Having finished Clannad a while ago, I needed my next anime fix. So the logical thing to do seemed to be to ignore all the things I’ve bookmarked and queued on Crunchyroll, and the DVDs I’ve bought but haven’t watched yet, and instead check out something that I’ve often seen mentioned (largely by J-List, which tends to be my main source of “have you heard of…?” content when it comes to anime) but didn’t know a whole lot about: To Love-Ru, alternatively known as Toraburu (which actually makes a little more sense, as it’s supposed to be a pun on the word “trouble” — hence the title of this post — and “toraburu” is how you would pronounce the English word “trouble” using Japanese syllables).
As I say, I didn’t know much about To Love-Ru before I watched it other than it involved a cute pink-haired girl with a tail and was a tad fanservicey. Frankly, I stopped being ashamed of enjoying fanservicey content a long time ago — why deny that you like something? — and so, unlike many other people when confronted with the prospect of fanservice, didn’t see the latter aspect as a negative thing at all. Beyond that, I knew nothing. It looked and sounded like enjoyably lightweight fluff, though, and after the emotional turmoil that Clannad put me through, that’s exactly what I wanted.
I’ve learned one thing in the few episodes I’ve watched so far, then: the “alien girl visits Earth” trope I was introduced to with the excellent if ridiculous Haiyore! Nyaruko-san is apparently widespread enough to be a genre in its own right. To Love-Ru has a lot in common with the aforementioned Nyaruko, as it happens, primarily in terms of the dynamic between the hapless protagonist Rito and Lala, the pink-haired, tail-sporting cute girl.
Rito, much like Nyaruko’s protagonist Mahiro, is a boy in his mid-teens who is clearly at the age where he’s just starting to get interested in girls. He’s had his eye on his classmate Haruna for some time, it seems, but just as he thinks he might build up the courage to talk to her, Lala bursts into his life in explosive fashion, and subsequently begins a chain of increasingly ridiculous events.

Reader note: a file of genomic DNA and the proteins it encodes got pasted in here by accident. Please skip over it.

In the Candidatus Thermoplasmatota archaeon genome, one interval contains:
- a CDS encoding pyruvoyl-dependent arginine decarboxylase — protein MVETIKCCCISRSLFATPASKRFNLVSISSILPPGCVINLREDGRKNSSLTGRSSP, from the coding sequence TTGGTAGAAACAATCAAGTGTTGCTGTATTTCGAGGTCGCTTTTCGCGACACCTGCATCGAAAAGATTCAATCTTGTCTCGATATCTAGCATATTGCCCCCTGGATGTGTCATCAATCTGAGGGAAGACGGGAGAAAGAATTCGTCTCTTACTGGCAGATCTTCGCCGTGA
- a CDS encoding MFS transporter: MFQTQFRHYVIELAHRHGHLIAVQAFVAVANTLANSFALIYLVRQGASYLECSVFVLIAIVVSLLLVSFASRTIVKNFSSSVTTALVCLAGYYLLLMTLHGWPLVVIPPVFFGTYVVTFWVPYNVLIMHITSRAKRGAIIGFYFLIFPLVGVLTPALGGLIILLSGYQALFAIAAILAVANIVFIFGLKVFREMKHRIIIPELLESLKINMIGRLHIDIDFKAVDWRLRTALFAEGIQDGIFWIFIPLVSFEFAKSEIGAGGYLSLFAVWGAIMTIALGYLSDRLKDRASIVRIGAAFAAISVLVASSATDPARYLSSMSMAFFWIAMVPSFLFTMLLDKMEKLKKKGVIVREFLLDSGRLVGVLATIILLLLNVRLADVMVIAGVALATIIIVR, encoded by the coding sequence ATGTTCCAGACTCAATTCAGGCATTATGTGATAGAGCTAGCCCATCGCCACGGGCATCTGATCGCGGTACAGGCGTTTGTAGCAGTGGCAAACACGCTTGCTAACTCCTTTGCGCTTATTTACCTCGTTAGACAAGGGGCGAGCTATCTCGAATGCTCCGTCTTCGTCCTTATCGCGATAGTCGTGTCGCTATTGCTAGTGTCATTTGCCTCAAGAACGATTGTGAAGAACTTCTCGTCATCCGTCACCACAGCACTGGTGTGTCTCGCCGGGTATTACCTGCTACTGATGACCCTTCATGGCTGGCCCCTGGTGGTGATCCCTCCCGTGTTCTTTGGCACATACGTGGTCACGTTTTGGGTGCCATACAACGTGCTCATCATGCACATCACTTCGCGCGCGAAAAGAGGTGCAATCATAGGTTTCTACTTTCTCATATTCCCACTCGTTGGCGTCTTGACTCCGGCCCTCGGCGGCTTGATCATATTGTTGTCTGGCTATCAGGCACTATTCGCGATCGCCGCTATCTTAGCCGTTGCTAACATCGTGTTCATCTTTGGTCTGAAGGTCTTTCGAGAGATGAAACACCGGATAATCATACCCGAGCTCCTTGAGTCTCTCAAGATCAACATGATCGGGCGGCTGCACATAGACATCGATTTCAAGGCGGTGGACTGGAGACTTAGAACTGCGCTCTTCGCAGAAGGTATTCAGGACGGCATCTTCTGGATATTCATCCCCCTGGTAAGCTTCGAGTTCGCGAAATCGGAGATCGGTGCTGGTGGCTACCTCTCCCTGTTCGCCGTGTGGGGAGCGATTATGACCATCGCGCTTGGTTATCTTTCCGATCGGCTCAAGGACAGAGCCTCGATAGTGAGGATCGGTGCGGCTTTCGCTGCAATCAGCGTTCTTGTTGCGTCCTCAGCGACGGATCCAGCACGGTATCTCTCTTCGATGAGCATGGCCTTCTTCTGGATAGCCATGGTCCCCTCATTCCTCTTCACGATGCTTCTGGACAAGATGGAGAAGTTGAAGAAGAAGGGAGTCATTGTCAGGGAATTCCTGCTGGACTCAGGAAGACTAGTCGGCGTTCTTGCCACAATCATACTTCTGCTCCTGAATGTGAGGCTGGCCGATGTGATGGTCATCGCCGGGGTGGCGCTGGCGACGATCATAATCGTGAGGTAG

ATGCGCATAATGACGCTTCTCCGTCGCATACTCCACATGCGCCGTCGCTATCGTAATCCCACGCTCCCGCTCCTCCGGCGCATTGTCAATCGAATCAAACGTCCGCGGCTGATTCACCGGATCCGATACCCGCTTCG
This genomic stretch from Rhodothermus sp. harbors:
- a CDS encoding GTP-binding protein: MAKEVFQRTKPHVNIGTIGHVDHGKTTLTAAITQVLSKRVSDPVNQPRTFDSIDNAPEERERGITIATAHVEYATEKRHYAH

Lala is from the planet Deviluke, and through an unfortunate series of coincidences — her running away from home to avoid an arranged marriage, her ship being shot down over Earth, her teleporting herself free of the wreckage and ending up in Rito’s bathtub — ends up engaged to Rito. (Deviluke custom dictates that grabbing a woman’s breasts is a proposal; something that Rito did completely accidentally while his bathtub appeared to be exploding around him as Lala made her entrance.) What then follows is an increasingly farcical comedy as Rito attempts to come to terms with being engaged to a perpetually energetic alien princess with a habit of getting herself and everyone around her into trouble, and whether or not he has finally had his last chance to confess to Haruna.
Somewhat like Nyaruko again, there’s a fair amount of sexual tension between Rito and Lala, though this is largely due to the fact that Lala is completely unashamed of her body and appears to be completely lacking in the ability to feel embarrassed, even when, for various reasons, all her clothes fall off. Rito, meanwhile, seems to constantly find himself in compromising positions with Lala just as Haruna is walking around the corner, leading to plenty of comic misunderstandings (and embarrassment on Rito’s part) along the way.
Like many shows of this type, incidental characters often get some of the most memorable moments, and Lala’s personal bodyguard Zastin, an imposing figure clad in spiky armour, speaking in that stereotypical “badass” anime voice, is a particular highlight. After an initial misunderstanding when he first meets Rito, he subsequently has a habit of dropping in at unexpected moments; it’s always amusing when Rito shows up home from school and Zastin is there in full armour happily drinking tea with Rito’s younger sister.
The main draw to keep coming back, though, is Rito’s relationships with the various women in his life. It becomes clear very quickly that despite his protestations and his constant reassurances that he is in love with Haruna, he cares for Lala very deeply, even though she is a constant pain in the backside for him whenever she’s around. Likewise, Lala treats Rito with genuine affection — though being from a literally alien culture, she sometimes doesn’t treat him with the same degree of consideration that we humans typically expect from one another. And then on top of all that, it gradually becomes obvious that Haruna has feelings for Rito, too, but that Lala is constantly getting in the way between these two apparently star-crossed lovers.
Will they ever get together, or is Rito doomed to an admittedly fun-looking life with the overly energetic Lala? I have no idea as yet, since I’m only a short way into the series as a whole, but I’m looking forward to finding out.